Concerns about council procedure

Aside from the important wildlife issues, a further problem with this site is that its location, far from amenities, such as shops and schools, will lead to more car journeys and greenhouse gas emissions – at odds with a number of DDC’s policies designed to reduce car journeys and create ‘sustainable communities’. The council’s Local Plan has a specific policy, ‘AS1’, which directly rules out residential development – and yet the council appears to have favoured the development.   

The Head of Inward Investment wrote a letter of support and DDC planners at one point argued there was ‘extant planning permission’ which Friends of Betteshanger believe is not the case.  Peter Cutler said ‘Friends of Betteshanger submitted three Freedom of Information (FOI) requests but DDC withheld most of the information we sought stating that it concerned internal communications and was also covered by Environmental Information Regulations.  We thought this a misapplication of FOI rules and our complaint to the Information Commissioner’s Office (ICO) is currently being processed.”   

He continues: “DDC disclosed that there were seven pre-application meetings (held without notes having been taken) involving mostly the Head of Inward Investment, and a later meeting was attended by the Head of Planning Regeneration & Development and Cabinet member for Planning & Regulatory Services. We complained to the DDC Head of Governance who wrote back saying these were informal meetings where no decisions were taken and hence there had been no need to minute or take notes.”   

He adds:  “DDC is currently reviewing our appeal against their initial response which we believe raises important issues about transparency and accountability.”

Further opposition

The Friends of Betteshanger campaign group is far from alone in its opposition to this development: in fact, no fewer than five local parish and town councils oppose it, as do a number of NGO’s including CPRE – Kent, Kent Wildlife Trust and the RSPB.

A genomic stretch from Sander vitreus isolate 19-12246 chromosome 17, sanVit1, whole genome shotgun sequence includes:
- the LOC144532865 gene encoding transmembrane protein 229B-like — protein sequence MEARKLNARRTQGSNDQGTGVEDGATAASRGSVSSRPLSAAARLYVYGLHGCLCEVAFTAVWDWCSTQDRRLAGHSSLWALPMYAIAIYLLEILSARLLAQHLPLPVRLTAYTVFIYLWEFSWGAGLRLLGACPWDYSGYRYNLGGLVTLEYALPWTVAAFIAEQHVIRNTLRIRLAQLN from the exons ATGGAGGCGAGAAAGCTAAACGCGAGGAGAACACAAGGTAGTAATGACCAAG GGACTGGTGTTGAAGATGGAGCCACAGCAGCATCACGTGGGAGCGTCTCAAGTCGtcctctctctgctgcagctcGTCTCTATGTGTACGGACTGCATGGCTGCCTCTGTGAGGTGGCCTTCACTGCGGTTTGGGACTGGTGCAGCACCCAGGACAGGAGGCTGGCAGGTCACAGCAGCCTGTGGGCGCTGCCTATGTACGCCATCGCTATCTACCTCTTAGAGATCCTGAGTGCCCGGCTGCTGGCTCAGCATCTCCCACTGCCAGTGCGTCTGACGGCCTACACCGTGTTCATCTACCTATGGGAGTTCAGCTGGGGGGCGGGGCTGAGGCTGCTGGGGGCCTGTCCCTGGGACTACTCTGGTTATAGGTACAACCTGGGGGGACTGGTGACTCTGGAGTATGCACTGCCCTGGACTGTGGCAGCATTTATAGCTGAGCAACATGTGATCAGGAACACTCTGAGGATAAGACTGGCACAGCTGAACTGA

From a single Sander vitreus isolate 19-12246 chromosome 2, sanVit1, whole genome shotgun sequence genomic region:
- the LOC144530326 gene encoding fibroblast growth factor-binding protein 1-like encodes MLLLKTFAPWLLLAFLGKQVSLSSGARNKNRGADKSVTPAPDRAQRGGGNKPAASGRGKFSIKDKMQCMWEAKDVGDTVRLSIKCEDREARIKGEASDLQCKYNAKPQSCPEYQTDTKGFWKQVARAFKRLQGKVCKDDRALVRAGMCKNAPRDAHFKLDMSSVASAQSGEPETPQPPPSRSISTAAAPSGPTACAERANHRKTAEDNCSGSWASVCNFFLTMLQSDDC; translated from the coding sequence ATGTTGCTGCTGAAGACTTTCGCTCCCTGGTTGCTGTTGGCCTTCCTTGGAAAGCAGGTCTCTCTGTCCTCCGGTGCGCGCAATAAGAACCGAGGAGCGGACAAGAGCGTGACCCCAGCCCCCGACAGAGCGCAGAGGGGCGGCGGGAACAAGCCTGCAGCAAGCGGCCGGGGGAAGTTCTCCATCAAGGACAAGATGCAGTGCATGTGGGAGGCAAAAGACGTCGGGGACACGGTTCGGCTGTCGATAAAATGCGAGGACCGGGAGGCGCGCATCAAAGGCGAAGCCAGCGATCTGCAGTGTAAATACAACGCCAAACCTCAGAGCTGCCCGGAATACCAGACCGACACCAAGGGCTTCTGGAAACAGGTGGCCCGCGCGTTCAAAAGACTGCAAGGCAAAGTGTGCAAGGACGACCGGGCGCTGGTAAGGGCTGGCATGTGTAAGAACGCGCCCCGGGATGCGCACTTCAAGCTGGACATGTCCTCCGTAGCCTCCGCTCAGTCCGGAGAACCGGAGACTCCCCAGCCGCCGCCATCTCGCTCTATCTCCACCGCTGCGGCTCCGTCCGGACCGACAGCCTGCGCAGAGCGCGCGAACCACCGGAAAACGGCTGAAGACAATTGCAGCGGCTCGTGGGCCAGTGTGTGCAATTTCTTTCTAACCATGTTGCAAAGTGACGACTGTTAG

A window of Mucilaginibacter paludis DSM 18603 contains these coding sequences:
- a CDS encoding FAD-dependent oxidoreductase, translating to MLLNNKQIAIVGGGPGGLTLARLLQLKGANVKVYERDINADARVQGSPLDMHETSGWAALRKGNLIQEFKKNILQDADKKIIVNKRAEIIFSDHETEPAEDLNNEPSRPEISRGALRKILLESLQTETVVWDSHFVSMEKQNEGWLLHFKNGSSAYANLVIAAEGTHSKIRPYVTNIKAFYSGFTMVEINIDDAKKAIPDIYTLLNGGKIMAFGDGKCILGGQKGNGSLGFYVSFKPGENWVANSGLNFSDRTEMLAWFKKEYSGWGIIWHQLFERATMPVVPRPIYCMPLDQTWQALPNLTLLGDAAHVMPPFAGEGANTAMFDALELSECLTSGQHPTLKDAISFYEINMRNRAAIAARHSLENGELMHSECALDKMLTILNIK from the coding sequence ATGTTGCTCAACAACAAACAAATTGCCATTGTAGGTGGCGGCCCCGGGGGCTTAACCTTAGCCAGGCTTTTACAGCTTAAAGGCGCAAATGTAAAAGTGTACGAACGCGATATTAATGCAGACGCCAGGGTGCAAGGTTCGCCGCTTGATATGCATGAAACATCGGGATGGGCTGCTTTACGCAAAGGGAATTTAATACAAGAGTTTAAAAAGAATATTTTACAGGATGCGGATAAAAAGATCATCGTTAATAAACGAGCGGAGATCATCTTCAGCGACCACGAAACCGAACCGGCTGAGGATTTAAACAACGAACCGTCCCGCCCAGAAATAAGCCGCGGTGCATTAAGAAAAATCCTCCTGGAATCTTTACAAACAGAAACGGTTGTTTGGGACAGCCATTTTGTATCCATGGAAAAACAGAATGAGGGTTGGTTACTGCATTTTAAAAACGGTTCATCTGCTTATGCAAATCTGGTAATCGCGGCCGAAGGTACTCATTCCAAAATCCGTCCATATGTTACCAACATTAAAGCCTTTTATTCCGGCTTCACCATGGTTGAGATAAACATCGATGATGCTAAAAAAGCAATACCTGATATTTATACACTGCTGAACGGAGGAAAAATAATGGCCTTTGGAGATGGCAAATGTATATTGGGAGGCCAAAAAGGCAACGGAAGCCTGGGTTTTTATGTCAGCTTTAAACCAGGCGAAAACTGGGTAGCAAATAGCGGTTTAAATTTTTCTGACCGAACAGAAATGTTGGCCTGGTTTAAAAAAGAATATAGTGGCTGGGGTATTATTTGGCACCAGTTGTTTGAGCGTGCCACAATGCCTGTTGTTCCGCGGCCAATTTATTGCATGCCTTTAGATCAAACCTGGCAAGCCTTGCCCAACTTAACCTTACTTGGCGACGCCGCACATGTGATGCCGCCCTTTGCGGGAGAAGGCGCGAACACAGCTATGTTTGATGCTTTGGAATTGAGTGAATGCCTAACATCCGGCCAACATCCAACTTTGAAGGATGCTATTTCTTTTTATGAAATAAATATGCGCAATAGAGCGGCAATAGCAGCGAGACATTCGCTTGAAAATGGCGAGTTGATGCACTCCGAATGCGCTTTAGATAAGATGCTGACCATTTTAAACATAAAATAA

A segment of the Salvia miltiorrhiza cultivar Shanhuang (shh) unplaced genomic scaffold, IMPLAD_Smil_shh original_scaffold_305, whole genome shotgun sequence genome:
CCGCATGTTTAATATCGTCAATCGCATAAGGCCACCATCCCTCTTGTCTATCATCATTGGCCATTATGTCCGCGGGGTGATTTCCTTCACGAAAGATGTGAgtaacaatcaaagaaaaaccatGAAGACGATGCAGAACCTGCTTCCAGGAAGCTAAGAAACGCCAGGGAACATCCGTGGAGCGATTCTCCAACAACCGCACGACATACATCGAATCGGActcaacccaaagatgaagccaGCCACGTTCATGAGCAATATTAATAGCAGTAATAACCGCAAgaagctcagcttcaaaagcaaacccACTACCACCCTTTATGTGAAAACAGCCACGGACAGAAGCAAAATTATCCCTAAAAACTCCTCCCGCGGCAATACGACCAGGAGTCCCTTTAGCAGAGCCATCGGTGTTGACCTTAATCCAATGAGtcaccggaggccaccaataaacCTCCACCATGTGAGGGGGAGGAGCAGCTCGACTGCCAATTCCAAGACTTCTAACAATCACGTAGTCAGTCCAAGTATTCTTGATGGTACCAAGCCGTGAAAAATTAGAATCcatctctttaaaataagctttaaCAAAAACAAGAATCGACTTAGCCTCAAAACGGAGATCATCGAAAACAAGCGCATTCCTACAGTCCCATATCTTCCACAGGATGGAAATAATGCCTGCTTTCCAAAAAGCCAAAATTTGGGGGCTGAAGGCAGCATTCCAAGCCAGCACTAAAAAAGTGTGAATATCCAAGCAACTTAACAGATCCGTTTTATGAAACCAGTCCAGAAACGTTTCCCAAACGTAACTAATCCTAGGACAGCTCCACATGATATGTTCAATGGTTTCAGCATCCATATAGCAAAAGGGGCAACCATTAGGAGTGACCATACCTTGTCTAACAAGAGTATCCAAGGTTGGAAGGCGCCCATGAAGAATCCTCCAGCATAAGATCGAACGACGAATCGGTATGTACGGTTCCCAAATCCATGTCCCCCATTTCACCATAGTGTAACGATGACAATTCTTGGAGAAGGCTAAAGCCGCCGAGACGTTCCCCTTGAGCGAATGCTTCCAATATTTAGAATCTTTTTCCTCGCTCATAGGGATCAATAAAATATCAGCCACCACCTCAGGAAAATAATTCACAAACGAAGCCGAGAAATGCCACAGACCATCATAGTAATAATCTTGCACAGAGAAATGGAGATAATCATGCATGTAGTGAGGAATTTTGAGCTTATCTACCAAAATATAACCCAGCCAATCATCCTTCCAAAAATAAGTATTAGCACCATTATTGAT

At the time of writing, I see that over a hundred objections are lodged with DDC – and only two comments support the Quinn proposal. One of these supporters is the Betteshanger Social Welfare Scheme, based several miles away in Mill Hill, which is scheduled to receive £94,196.96 from Section 106 funding from the Quinn development, while the other supporting comment is from a trustee of the Kent Mining Museum – which Quinn Estates has promised to complete. 

Talking to the people of Betteshanger I get the impression that a very unequal contest is in play – especially on the subject of news coverage. Questions are being raised by local people about whether news of their strong local opposition to this development is being side-lined in the local press due to the fact that Quinn Estates has been taking out large ads in the local papers. At a time when many local newspapers are struggling to survive and over two hundred have disappeared in this country (with half of all UK towns having no local newspaper at all), could it be that Kent newspapers might be tempted to exclude the views of those critical of Quinn Estates in order to retain advertising revenue from the company’s full-page ads?